Many modifications and other implementations of the disclosure set forth herein will come to mind to one skilled in the art to which this disclosure pertains having the benefit of the teachings presented in the foregoing description and the associated drawings. For example, example implementations of the present disclosure set forth herein may be used in lieu of or in addition to other image processing techniques such as super-resolution, post-processing image enhancement or the like. Therefore, it is to be understood that the disclosure not to be limited to the specific implementations disclosed and that modifications and other implementations are intended to be included within the scope of the appended claims. Moreover, although the foregoing descriptions and the associated drawings describe example implementations in the context of certain example combinations of elements and/or functions, it should be appreciated that different combinations of elements and/or functions may be provided by alternative implementations without departing from the scope of the appended claims. In this regard, for example, different combinations of elements and/or functions than those explicitly described above are also contemplated as may be set forth in some of the appended claims. Although specific terms are employed herein, they are used in a generic and descriptive sense only and not for purposes of limitation.

Claims (17)

What is claimed is:
1. A system comprising:
a remote device including one or more data channels for respective one or more peripherals, and including volatile channel-based memory for each data channel and non-volatile device-based memory for the remote device, the volatile channel-based memory including first- in-first-out (FIFO) memory and addressable random access table memory for each data channel;
and a bus controller coupled to the remote device via a digital network bus, and configured to send a command across the digital network bus to the remote device, and in response thereto, the remote device is configured to acquire data from a designated data channel or command the peripheral for the designated data channel to perform a conversion, wherein the command is from a communication protocol with which the remote device is compatible, the communication protocol including a set of channel commands for accessing the volatile channel-based memory, and a different, distinct set of device-memory commands for accessing the non-volatile device-based memory, the set of channel commands and the distinct set of device-memory commands having different timing requirements, and
wherein the set of channel commands include channel FIFO commands for moving real-time, continuously-acquired data through the FIFO memory, and distinct channel-memory commands for moving real-time, continuously-acquired data through the addressable random access table memory, the channel FIFO commands including read-in-FIFO commands and write-out-FIFO commands to respectively read and write a package of a number of words, the number being defined in a package-definition register of the remote device.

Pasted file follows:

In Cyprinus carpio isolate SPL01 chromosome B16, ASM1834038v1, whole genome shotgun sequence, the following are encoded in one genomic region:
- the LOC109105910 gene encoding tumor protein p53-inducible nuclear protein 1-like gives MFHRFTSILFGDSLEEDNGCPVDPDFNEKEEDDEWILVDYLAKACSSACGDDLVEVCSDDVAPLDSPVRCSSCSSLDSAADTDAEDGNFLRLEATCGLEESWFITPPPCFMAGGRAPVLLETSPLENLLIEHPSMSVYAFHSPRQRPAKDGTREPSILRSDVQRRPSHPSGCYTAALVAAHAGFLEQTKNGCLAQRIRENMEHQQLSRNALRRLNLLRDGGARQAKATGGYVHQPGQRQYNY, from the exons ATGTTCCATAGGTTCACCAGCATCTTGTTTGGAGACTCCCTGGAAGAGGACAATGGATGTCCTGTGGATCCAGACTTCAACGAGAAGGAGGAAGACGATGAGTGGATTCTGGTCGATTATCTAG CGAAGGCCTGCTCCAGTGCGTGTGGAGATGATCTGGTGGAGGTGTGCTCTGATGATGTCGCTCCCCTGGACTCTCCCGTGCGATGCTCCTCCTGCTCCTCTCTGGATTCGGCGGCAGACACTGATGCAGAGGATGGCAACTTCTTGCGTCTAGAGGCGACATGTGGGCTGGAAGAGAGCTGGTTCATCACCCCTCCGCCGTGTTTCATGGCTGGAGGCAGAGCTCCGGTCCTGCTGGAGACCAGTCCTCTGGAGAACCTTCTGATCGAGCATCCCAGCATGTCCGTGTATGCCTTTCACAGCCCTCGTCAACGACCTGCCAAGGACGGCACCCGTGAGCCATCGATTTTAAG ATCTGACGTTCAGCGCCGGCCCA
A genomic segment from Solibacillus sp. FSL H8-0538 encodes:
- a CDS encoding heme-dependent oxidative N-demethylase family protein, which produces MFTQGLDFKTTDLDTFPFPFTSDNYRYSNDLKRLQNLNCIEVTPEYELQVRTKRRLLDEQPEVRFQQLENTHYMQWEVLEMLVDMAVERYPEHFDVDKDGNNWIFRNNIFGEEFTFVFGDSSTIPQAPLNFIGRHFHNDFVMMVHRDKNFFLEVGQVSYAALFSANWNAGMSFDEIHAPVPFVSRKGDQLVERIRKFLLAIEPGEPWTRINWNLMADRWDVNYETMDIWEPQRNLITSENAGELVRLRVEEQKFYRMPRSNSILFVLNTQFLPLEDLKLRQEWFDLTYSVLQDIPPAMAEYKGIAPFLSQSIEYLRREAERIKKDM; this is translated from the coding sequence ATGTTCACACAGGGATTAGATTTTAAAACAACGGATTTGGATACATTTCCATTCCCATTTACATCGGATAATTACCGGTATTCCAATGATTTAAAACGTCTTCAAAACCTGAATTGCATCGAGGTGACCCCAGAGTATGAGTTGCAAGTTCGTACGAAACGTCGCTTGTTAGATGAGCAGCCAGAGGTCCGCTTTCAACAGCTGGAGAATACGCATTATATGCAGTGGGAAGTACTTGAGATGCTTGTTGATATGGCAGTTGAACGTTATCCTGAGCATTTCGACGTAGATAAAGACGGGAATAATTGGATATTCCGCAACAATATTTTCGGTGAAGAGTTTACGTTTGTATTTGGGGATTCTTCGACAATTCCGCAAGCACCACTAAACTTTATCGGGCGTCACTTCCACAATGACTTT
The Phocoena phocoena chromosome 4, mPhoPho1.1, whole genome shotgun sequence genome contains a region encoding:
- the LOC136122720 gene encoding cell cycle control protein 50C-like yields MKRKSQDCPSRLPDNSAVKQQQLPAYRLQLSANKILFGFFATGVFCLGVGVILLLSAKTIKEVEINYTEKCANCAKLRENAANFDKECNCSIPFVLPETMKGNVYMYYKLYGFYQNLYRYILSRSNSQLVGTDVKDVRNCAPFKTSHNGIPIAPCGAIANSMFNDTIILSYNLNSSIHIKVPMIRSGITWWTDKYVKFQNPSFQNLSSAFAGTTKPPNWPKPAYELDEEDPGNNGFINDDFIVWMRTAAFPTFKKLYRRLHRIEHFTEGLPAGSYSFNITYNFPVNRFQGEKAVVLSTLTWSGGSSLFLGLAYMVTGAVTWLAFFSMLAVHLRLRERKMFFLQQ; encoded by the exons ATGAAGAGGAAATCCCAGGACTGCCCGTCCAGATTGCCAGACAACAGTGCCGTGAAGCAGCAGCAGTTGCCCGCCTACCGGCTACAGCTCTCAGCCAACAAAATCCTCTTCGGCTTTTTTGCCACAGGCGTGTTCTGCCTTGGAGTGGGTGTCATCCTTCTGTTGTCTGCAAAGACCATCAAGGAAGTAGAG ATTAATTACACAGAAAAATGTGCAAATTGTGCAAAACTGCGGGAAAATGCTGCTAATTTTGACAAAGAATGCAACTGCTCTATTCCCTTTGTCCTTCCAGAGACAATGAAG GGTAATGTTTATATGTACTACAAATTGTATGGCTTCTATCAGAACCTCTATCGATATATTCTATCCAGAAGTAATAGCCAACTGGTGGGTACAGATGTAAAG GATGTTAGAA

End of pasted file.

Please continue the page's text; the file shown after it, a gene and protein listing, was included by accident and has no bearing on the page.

2. The system of claim 1, wherein the volatile channel-based memory is implemented in one or more data registers or one or more stacks of data registers by a device interface of the remote device.
3. The system of claim 1, wherein the set of channel commands include commands for line-speed movement of data between each data channel and its respective volatile channel-based memory.
4. The system of claim 1, wherein the volatile channel-based memory further includes random access configuration memory, and
wherein the set of channel commands further include channel-memory commands for caching configuration information in the configuration memory.
5. The system of claim 1, wherein the distinct set of device-memory commands include commands for addressing non-volatile device-based memory used to configure the remote device.
6. The system of claim 1, wherein the volatile channel-based memory and the non-volatile device-based memory further comprising the volatile channel-based memory starting at an address having the same value for each data channel, and the volatile channel-based memory having the same value as an address at which the non- volatile device-based memory starts.
7. An apparatus comprising:
a device interface coupled to and defining one or more data channels for respective one or more peripherals, and including volatile channel-based memory for each data channel, the volatile channel-based memory including first-in-first-out (FIFO) memory and addressable random access table memory for each data channel; and
a non-volatile device-based memory coupled to the device interface,